COVID-19 has saved young people from the traditional jamboree and false sense of progress accustomed with June 16 gatherings.
There will not be stadiums or auditoriums filled with young minds celebrating past achievements, while their reality is one of hopelessness and poverty.
Young people don’t need meaningless speeches by those in power who pretend to be at work advancing the course of the youth while they have presided over the marginalization of young, black people.
What the youth deserves this year – like the years before it is an apology – an apology for a plethora of failures by successive democratic governments to practically open the space for the youth to thrive.
COVID-19 and its impact on the economy has lifted the veil on the disenfranchisement of the young compatriot.
The millions of young South Africans who are eagerly waiting for the measly R350 COVID-19 social distress relief grant is a stain on a democratic government – a dispensation that has failed to nature her youth.
These are able-bodied people who should be active in the mainstream South African economy and paying taxes and not merely being made to survive on R350 a month for just six months.
This is the state of South Africa’s youth – a generation betrayed by corruption and the lust for power and influence by those in public office.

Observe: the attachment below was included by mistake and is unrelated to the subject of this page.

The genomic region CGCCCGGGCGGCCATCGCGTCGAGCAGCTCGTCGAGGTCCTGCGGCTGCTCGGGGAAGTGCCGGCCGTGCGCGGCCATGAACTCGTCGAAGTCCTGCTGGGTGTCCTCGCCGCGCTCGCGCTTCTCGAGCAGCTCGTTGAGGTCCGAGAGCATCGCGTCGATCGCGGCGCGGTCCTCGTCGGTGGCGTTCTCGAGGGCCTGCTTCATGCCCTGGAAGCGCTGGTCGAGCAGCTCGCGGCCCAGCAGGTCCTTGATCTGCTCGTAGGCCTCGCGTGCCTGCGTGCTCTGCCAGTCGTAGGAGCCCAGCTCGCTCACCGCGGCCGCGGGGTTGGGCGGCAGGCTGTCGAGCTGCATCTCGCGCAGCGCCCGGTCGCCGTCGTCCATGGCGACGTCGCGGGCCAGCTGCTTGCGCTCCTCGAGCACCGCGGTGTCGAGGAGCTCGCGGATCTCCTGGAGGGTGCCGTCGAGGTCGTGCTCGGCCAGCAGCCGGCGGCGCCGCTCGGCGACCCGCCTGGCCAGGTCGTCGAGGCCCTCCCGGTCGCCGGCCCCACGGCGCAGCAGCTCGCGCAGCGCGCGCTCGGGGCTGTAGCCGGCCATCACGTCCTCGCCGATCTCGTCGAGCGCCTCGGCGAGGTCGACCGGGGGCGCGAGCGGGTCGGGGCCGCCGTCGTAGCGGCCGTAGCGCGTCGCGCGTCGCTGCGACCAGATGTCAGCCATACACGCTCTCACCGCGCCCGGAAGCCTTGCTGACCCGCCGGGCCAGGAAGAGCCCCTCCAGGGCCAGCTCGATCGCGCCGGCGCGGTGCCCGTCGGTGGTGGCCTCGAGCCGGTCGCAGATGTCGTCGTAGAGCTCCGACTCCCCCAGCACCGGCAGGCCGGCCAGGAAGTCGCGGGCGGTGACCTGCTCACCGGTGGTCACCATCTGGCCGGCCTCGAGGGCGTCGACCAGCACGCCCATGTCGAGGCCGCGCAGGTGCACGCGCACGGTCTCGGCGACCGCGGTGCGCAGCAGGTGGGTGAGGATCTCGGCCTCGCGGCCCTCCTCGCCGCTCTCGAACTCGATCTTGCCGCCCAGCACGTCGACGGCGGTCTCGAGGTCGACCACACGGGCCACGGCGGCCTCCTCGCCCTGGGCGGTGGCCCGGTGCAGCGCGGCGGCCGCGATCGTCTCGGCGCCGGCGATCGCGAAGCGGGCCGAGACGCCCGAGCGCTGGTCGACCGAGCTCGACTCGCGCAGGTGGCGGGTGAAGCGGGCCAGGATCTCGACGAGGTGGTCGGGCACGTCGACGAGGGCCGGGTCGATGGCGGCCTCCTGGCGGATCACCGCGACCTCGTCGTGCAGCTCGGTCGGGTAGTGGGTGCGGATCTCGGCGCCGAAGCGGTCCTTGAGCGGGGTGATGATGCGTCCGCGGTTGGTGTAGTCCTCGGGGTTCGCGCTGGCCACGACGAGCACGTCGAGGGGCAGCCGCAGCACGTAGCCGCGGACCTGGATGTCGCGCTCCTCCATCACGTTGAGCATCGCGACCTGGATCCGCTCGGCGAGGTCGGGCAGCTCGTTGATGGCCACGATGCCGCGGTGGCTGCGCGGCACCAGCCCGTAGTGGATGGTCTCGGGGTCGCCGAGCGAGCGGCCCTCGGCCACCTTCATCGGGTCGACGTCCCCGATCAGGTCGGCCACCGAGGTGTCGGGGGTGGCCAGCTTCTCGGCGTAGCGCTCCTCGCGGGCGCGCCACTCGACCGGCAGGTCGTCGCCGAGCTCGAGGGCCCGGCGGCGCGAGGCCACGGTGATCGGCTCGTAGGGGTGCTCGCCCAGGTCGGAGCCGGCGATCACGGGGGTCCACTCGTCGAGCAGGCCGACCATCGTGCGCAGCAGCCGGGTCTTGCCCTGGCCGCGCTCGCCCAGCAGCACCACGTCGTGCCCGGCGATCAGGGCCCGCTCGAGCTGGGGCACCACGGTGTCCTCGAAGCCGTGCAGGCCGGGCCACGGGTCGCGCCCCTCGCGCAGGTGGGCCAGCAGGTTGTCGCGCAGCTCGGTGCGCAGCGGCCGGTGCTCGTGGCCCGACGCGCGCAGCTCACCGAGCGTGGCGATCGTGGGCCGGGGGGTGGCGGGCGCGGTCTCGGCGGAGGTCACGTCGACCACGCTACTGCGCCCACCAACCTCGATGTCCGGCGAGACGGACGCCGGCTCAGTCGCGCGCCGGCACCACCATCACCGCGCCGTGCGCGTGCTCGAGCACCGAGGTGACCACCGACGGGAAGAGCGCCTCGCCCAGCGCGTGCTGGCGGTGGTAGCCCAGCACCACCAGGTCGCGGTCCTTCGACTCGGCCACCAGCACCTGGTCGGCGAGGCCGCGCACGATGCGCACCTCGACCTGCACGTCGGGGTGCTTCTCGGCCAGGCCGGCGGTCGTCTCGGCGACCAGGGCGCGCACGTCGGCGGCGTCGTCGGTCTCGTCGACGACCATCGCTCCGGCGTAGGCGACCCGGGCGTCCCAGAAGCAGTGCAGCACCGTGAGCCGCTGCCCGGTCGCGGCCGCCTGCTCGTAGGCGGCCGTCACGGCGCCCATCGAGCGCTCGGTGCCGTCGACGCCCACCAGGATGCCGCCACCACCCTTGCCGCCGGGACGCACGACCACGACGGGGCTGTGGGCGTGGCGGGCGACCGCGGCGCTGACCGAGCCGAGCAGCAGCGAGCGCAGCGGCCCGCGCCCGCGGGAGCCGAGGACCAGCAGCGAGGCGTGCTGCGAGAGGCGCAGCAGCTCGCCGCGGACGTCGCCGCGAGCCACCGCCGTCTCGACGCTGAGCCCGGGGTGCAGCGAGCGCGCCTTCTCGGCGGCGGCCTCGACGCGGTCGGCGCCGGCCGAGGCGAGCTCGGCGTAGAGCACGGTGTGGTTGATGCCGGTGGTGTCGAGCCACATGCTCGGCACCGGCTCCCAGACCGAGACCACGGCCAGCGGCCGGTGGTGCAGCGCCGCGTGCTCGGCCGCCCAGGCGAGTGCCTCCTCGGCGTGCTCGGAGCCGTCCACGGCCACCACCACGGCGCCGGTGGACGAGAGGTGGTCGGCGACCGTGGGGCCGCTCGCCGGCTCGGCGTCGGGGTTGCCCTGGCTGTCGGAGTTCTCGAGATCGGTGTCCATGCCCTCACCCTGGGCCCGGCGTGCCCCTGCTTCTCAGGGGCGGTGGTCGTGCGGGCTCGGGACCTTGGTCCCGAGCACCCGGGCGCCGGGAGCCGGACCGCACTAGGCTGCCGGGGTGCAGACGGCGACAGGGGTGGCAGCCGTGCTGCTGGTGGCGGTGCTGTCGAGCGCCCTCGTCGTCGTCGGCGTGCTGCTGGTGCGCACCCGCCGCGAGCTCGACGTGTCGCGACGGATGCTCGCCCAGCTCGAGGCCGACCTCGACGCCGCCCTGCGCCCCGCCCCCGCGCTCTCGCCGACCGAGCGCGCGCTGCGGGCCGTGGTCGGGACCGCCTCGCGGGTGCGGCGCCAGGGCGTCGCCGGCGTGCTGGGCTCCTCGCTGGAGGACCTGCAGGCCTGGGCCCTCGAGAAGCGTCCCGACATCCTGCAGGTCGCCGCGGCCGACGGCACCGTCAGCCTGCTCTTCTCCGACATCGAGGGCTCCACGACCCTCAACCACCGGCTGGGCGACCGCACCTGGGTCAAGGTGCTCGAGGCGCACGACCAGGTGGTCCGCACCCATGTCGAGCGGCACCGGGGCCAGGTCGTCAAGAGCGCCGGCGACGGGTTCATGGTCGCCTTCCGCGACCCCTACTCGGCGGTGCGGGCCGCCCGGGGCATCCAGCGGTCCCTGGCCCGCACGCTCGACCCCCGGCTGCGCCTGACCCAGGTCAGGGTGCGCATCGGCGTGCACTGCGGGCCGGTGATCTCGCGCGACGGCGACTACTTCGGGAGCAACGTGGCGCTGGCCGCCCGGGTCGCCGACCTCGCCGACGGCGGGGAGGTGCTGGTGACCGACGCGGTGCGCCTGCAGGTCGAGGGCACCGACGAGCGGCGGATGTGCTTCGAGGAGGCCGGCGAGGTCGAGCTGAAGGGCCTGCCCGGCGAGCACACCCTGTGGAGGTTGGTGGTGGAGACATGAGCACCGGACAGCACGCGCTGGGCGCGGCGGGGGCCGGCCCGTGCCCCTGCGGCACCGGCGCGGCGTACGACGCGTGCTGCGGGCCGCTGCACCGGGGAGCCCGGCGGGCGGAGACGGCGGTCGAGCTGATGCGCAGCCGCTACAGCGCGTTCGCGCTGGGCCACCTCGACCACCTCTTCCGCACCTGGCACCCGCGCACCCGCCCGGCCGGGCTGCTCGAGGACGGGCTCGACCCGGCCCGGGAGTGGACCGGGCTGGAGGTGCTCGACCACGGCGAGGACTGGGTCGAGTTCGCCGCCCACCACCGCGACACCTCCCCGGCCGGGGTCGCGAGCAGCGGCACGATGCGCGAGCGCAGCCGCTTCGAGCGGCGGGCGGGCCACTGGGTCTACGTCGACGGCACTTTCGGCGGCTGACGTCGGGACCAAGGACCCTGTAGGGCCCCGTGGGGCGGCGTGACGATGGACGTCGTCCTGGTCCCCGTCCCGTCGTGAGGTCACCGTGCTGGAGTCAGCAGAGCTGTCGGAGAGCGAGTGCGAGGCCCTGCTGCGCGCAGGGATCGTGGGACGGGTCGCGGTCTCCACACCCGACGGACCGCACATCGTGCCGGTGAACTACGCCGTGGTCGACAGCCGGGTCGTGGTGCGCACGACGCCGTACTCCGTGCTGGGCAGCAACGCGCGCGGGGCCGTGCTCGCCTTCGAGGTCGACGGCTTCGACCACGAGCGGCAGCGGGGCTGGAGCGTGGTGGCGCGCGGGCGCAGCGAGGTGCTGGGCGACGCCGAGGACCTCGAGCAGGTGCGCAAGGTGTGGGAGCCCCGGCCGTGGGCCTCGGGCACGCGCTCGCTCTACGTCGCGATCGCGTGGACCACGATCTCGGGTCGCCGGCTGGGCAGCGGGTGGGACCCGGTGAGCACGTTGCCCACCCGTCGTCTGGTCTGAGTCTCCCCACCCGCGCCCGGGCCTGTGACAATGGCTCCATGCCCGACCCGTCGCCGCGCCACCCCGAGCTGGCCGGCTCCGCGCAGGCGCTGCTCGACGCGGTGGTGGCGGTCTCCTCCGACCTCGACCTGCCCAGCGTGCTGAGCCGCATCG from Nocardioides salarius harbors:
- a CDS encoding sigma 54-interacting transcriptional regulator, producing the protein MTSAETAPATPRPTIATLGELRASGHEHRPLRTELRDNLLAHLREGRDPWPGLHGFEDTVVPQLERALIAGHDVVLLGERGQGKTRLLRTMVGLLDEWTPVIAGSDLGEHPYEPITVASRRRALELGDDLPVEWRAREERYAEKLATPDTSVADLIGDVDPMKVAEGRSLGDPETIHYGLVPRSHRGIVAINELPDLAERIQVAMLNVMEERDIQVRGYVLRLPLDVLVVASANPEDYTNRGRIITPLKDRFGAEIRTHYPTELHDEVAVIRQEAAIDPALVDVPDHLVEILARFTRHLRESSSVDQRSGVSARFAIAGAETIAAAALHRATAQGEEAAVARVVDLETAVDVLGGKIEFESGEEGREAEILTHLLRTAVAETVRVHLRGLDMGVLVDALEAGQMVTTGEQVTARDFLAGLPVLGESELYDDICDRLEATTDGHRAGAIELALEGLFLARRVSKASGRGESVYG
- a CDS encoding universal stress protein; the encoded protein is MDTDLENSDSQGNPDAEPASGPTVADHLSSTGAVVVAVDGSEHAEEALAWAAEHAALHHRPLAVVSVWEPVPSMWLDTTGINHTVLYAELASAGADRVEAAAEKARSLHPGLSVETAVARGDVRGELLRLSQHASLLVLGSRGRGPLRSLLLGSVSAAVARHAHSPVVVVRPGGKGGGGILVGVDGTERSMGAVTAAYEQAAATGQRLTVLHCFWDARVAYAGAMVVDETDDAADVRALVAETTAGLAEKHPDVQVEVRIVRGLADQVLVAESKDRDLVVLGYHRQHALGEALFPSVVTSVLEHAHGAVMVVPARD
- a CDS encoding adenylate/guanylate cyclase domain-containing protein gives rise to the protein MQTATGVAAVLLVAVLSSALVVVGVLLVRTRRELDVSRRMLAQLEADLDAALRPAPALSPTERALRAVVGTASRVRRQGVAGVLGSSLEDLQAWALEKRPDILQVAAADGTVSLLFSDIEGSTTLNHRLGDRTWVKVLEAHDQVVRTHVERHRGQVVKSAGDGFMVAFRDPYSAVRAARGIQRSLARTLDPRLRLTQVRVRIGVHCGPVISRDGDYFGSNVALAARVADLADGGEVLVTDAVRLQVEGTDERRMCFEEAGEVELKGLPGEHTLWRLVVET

Much ink and airtime will be spent this month honouring the gallant youth of 1976 – this honour is due.
However, for many moons, our government has hidden its failures behind this generation of brave South Africans – masking the catalogue of failures of the current government in empowering its young citizens.
The youth cannot be asked to honour the past, while their present, is a protracted battle between hunger and dreams deferred.
The National Youth Policy (NYP) for 2015–2020 read like a Shakespeare classic but did very little to change the fortunes of young people.
What was great on paper was on the ground just a pipe dream.
Prior to the pandemic youth unemployment was estimated to be over 52%. With COVID-19 and the hard lockdown on the economy, this situation has been exacerbated and there is no clear blueprint by the government on how to arrest the devastation of the youth.
The inequality of the South African economy is tangible in our black townships.
The few black youth who have ‘made it, have arrogated to themselves aloofness – hence nonsensical terms such as “moreki” (those who have the means to afford life’s pleasures).
A sea of black youth is running the real risk of being a lost generation – a people who will go from one grant system to the next until they meet their maker.
COVID-19 has opened the door for the government to aggressively assist youth-owned enterprises through the procurement of personal protective equipment – but alas! The old guard has been at the forefront of benefitting from this multimillion-rand expenditure.
The bastardization of youth must stop and more young people should enjoy the support and confidence of this government to play a meaningful role in this economy that successive generations have fought and died for.